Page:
“Georgia has the most robust incentive program in the country,” Christine Dudley, director of the Illinois Film Office, asserted to a Crain’s business news reporter in 2017. “They incentivize anything that walks across the street.”
That may be overstating it, but there’s no question that in 2008, Georgia’s new incentive program sparked a rush to the Peach State with its 20 percent tax credit (minimum $500,000 spend) and an additional 10 percent available for productions that add in promotions.
Perennially “on the cusp,” it seems, Seattle is finally creating new moviemaking opportunities on a scale not happening in any other market, and is now a bona fide hotbed, says the city’s Office of Film + Music Director Kate Becker, for the emerging VR/AR industry.
A cluster of Seattle-based companies such as Pixvana, Zoo Break Productions and Electric Dream Factory, are driving development in this field, while University of Washington’s CoMotion Labs is bringing artists and VR companies together to plot the industry’s future. Becker also points to a year-over-year increase in film permits and notes the city’s strength in both traditional Hollywood and indie productions, which are prospering in sync due to a robust, talented crew base, and to Seattle’s natural beauty and livability.
Chicago may have doubled for Gotham in Christopher Nolan’s first two Dark Knight films, but its own personality is hard to disguise even with Hollywood magic.
Joe Chappelle, executive producer of NBC’s Chicago Fire, also filmed a thriller in the city this past summer called The Pages, with Jamie Lee Curtis, with a do-it-locally ethos. Chicago locals were set to account for 80 percent of speaking roles and 90 percent of the budget was to spend in-city, while Filmworkers Club, a Chicago post house, was contracted to handle VFX.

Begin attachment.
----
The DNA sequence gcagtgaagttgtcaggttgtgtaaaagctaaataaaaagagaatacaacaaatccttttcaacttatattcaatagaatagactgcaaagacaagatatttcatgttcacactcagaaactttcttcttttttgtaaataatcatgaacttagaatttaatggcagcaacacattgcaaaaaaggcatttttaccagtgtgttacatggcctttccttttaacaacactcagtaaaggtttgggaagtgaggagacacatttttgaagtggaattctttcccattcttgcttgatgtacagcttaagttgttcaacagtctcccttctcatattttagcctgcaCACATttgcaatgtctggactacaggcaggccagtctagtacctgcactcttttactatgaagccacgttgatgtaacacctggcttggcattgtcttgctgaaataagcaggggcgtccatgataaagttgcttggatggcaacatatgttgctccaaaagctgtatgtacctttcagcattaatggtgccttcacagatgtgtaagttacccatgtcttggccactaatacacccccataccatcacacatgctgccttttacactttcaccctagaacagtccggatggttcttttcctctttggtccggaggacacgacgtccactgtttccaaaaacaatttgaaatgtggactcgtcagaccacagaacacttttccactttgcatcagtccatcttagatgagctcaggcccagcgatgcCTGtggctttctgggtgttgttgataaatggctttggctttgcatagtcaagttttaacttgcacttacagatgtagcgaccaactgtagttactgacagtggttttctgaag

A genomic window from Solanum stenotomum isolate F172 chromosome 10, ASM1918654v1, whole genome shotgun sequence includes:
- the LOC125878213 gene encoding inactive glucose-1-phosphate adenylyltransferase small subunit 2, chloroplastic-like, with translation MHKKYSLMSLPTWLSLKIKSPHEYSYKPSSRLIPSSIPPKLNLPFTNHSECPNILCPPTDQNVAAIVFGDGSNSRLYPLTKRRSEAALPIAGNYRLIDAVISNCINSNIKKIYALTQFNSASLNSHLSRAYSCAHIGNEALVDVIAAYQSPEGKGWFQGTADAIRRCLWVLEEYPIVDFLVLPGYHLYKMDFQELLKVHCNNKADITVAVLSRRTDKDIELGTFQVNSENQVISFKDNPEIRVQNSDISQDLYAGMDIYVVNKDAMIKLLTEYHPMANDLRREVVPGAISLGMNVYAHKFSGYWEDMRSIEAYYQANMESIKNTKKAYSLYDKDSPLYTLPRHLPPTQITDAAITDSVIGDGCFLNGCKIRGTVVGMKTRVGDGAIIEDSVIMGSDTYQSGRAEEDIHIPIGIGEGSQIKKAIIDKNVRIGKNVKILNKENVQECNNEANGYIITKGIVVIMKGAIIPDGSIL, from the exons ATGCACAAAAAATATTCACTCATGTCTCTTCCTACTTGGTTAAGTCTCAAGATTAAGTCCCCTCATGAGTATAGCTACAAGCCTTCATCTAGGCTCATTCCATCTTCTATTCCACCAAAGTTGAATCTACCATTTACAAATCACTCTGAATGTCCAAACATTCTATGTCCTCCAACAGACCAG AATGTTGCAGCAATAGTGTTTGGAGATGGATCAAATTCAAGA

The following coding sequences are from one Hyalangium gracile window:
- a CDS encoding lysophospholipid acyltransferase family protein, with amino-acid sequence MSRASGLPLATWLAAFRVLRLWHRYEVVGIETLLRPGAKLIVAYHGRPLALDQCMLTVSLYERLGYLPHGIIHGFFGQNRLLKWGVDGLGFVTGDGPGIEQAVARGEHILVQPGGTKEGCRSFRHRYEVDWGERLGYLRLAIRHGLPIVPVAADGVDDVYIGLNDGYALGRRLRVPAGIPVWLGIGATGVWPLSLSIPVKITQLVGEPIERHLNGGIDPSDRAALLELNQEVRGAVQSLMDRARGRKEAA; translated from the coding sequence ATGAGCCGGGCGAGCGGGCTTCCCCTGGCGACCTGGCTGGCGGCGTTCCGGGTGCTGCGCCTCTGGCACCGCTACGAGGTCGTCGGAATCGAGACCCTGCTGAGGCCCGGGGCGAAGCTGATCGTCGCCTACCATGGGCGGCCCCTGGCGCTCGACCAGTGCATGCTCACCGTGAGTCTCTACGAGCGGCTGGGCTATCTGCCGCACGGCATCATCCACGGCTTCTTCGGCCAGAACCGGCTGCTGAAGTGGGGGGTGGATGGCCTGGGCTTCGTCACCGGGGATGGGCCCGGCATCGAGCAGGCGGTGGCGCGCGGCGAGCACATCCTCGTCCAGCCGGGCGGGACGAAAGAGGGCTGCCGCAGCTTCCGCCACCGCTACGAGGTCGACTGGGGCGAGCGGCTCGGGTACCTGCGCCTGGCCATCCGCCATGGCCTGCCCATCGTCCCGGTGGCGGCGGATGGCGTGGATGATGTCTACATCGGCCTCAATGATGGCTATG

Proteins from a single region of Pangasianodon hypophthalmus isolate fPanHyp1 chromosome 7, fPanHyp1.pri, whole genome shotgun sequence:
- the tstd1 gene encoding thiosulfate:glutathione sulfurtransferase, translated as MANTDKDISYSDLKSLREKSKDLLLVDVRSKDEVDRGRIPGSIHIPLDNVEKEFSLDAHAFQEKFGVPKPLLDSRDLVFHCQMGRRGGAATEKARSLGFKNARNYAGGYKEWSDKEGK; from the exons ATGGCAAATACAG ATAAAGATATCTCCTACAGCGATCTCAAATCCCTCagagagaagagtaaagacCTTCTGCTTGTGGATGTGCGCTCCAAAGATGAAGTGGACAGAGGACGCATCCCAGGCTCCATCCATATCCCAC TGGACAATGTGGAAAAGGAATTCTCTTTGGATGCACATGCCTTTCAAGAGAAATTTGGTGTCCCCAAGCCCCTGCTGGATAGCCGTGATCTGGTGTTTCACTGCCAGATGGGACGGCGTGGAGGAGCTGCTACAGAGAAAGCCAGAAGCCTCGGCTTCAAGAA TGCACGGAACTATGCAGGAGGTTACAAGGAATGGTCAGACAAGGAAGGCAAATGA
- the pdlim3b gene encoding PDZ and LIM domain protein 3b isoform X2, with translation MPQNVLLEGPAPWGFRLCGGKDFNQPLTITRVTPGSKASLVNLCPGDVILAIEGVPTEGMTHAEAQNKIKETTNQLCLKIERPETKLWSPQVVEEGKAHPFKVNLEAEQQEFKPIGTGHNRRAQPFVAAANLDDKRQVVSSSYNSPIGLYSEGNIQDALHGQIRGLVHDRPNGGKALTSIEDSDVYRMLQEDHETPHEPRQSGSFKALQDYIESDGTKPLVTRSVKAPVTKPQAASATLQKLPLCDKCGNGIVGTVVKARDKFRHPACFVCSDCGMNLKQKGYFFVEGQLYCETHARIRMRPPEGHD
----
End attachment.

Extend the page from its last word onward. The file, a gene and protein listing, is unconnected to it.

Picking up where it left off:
Steve McQueen’s heist film Widows also laid down track in the city over summer, with Liam Neeson starring.
Was it the thrill of having 2017’s Oscar winner for Best Picture Moonlight as a Miami success story that spurred the city into being more generous with their tax incentive?
Though the city’s local legislature still needs to better ride the wave that production has created, 2017’s newly introduced grant-rebate is a decent start, and provides $100,000 to productions that qualify, with a requirement of a $1 million spend in Miami-Dade. (At least 70 percent of the production must take place in Miami-Dade and minimum numbers of cast, crew and local vendors must also be employed to qualify.)
7. Austin, Texas
Texas forever! The capital of the Lone Star State is one of the fastest growing cities in the entire United States, and there’s plenty of reason behind that.
Austin has cemented itself a leading destination for independent and large budget films due to its excellent weather, scenic areas all within an ear shot of downtown, and the local government being a big supporter of filmmaking and providing free right-of-way permits.
Austin is also home to the Austin Film Festival, one of the country’s largest gatherings of filmmakers and writers.